• You are taking fluvoxamine (Luvox®) (Fluvoxamine may increase blood levels of melatonin, resulting in sedation).
  • Headache
  • Drowsiness
  • Alterations in sleep patterns
  • Altered mental status, disorientation
  • Tachycardia (fast heart rate)
  • Flushing
  • Itching
  • Abdominal cramps
  • Hypothermia (abnormally low body temperature)
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For Healthcare Professionals


Melatonin is a hormonal supplement of synthetic origin, but occasionally derived from animal sources. It is used to treat insomnia, jet lag, and cancer. Melatonin is produced endogenously in humans by the pineal gland. Although the exact mechanism of action is unknown, melatonin is thought to control the circadian pacemaker and promote sleep (1).
Clinical studies suggest that melatonin may decrease sleep latency and improve sleep duration (2)(3)(4), but randomized trials yielded mixed data (27)(28)(29). No significant effects of melatonin on secondary sleep disorders associated with medical, neurological, or substance abuse disorders were found in a meta-analysis (5). Melatonin may decrease surgery-associated anxiety and pain (6) as well as the frequency of migraine attacks (7). Conclusions from a systematic review indicate that melatonin is effective in reducing perioperative anxiety but its utility as an analgesic remains inconclusive (30). Further research is needed.

The anti-proliferative properties and synergistic effects of melatonin with anticancer agents have been reported in both in vitro and in vivo studies (8)(9)(32). It also showed protective effects against Adriamycin-induced cardiotoxicity (33). Clinical trials evaluating melatonin as a monotherapy, as well as in combination with other agents, in patients with solid tumors, suggest improvements in quality of life and survival time (10)(11)(12)(13). Other studies yielded conflicting results (35).

Use of oral melatonin may delay menopause by modulating levels of follicle stimulating hormone (FSH) and estrogen according to a case study (31). Patients with hormone sensitive cancer should consult their physicians before considering melatonin supplementation.

  • Alzheimer’s disease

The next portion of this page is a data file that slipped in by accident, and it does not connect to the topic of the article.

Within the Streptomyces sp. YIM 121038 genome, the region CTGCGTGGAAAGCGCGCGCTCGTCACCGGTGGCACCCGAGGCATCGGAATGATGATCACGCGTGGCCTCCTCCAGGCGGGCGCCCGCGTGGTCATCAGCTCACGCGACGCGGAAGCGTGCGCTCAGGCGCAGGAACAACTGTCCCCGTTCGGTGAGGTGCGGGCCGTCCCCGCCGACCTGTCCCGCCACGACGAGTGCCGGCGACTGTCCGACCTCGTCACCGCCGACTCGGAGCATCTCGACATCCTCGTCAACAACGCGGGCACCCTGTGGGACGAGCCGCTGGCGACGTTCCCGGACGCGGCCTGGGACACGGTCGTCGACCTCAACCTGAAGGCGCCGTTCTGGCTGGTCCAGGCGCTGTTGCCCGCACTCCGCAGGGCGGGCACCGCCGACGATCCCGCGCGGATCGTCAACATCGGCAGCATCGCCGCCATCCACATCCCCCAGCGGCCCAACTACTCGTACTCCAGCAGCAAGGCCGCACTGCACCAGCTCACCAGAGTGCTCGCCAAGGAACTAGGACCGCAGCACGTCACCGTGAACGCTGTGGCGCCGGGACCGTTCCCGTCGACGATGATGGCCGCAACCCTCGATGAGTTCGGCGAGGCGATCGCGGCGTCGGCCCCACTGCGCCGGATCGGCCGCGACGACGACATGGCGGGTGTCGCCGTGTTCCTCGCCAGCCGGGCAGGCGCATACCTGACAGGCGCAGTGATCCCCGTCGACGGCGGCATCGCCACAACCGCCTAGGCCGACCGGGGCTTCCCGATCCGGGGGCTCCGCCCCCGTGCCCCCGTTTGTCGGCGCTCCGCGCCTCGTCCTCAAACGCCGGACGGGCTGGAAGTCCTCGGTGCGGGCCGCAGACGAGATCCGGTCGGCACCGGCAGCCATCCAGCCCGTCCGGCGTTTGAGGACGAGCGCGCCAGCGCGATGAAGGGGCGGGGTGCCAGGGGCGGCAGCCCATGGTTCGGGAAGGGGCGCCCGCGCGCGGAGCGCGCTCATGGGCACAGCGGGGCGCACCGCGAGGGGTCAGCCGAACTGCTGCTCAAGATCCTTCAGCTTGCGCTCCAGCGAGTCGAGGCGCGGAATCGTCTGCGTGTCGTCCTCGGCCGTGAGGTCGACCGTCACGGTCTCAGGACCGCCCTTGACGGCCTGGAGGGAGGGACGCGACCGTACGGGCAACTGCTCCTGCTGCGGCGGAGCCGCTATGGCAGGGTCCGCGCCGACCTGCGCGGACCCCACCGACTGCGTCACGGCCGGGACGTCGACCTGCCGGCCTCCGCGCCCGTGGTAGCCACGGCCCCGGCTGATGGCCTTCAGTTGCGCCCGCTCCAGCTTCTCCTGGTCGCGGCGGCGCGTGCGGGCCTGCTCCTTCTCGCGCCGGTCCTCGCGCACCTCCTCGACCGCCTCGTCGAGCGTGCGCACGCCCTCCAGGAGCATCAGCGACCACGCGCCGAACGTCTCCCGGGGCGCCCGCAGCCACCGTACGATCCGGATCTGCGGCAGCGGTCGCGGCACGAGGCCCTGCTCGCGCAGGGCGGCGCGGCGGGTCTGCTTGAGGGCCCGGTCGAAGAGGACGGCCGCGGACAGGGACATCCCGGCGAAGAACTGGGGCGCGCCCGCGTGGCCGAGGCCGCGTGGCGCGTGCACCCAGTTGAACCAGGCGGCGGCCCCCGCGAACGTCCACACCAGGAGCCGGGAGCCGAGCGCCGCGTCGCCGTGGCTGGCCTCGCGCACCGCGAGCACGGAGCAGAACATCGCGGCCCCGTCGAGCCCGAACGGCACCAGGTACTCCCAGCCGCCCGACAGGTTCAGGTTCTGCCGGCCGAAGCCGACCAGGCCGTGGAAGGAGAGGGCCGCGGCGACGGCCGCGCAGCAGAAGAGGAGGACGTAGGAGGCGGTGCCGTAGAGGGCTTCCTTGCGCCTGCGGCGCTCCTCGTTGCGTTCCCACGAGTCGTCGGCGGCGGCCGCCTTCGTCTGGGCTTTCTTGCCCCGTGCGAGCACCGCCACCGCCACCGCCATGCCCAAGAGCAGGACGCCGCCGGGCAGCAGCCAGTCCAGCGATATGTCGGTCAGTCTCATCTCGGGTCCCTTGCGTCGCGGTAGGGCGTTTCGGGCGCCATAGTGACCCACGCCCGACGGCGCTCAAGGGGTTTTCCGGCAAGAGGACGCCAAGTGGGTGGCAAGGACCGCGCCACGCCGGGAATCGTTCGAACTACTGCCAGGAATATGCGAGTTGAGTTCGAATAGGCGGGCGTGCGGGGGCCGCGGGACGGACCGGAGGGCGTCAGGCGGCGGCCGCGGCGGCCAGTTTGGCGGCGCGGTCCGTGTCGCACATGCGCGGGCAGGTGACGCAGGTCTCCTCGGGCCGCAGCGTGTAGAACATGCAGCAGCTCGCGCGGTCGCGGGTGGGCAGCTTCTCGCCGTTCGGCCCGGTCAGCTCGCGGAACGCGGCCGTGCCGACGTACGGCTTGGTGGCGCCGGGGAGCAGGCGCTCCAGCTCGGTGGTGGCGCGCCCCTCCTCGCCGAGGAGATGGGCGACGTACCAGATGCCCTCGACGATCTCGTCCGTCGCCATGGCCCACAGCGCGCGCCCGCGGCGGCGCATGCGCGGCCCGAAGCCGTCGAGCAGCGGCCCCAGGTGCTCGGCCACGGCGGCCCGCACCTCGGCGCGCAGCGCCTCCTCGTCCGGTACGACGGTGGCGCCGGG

• Antiaging
  • Cancer treatment
  • Chemotherapy side effects
  • Depression
  • Drug withdrawal symptoms
  • HIV and AIDS
  • Insomnia
  • Jet lag
  • Migraine prophylaxis
  • Seasonal affective disorder (SAD)

Melatonin is an endogenously produced indolamine hormone secreted by the pineal glands in humans. Nocturnal secretion is regulated by circadian rhythms and nighttime darkness (17). Its exact mechanism of action is unknown, but melatonin is thought to control the circadian pacemaker and promote sleep. Ironically, melatonin is associated with wakefulness and activity in nocturnal animals (14). As levels of melatonin increase, an associated drop in core body temperature occurs. Both elderly and depressed patients tend to have lower basal levels of melatonin (2). Melatonin appears to be a potent free radical scavenger (18), interacting with cytosolic calmodulin and stimulating the production of IL-4 in bone marrow T-lymphocytes (1). In vitro and animal studies suggest that anti-tumor effects may occur through anti-mitotic or immunomodulatory activity. In vitro studies demonstrate that melatonin has anti-proliferative effects on human breast cancer (HS578T) (19) and mouse melanoma (B16BL6, PG19) (8). Melatonin reduces the proliferation of PC-3 and LNCaP cells in mice, but has no effect on apoptosis (9). The effect of melatonin on tumor cell growth may be mediated in part by melatonin receptor signaling.(20)(21) In endometrial cancer cells, it interferes with estrogen receptor expression (22).

Doses of 1-2,000 mg melatonin given to healthy volunteers cause no significant toxicity. Intravenous administration of melatonin displays one compartment pharmacokinetics (14). Tablets are absorbed following oral administration, but appear to undergo extensive first pass metabolism (23). Melatonin is metabolized rapidly in the liver to hydroxy metabolites, possibly by cytochrome P450 isoenzymes 1A2 and 2C19. Oral bioavailability is estimated to be 15% for the parent compound. Elimination half-life is approximately 45 minutes with a total body clearance of 10 hours for a 3 mg dose (24).

  • Melatonin may cause drowsiness; patients should not drive or operate heavy machinery until familiar with the effects of melatonin.
  • Because melatonin can alter levels of estrogen, patients with hormone sensitive cancer should consult their physicians before considering melatonin supplementation.

Reported: Drowsiness, alterations in sleep patterns, altered mental status, disorientation, tachycardia, flushing, pruritus, abdominal cramps, headache, hypothermia.

Nifedipine: Concomitant administration of melatonin and nifedipine has resulted in elevations in blood pressure and heart rate (16).
CYP1A2 substrates: Melatonin inhibits CYP1A2 and may increase the bioavailability of substrate drugs, like fluvoxamine (23)(26)(34).

Patients taking blood-thinning medications should use melatonin with caution as a single dose decreased coagulation factors in healthy adults (25).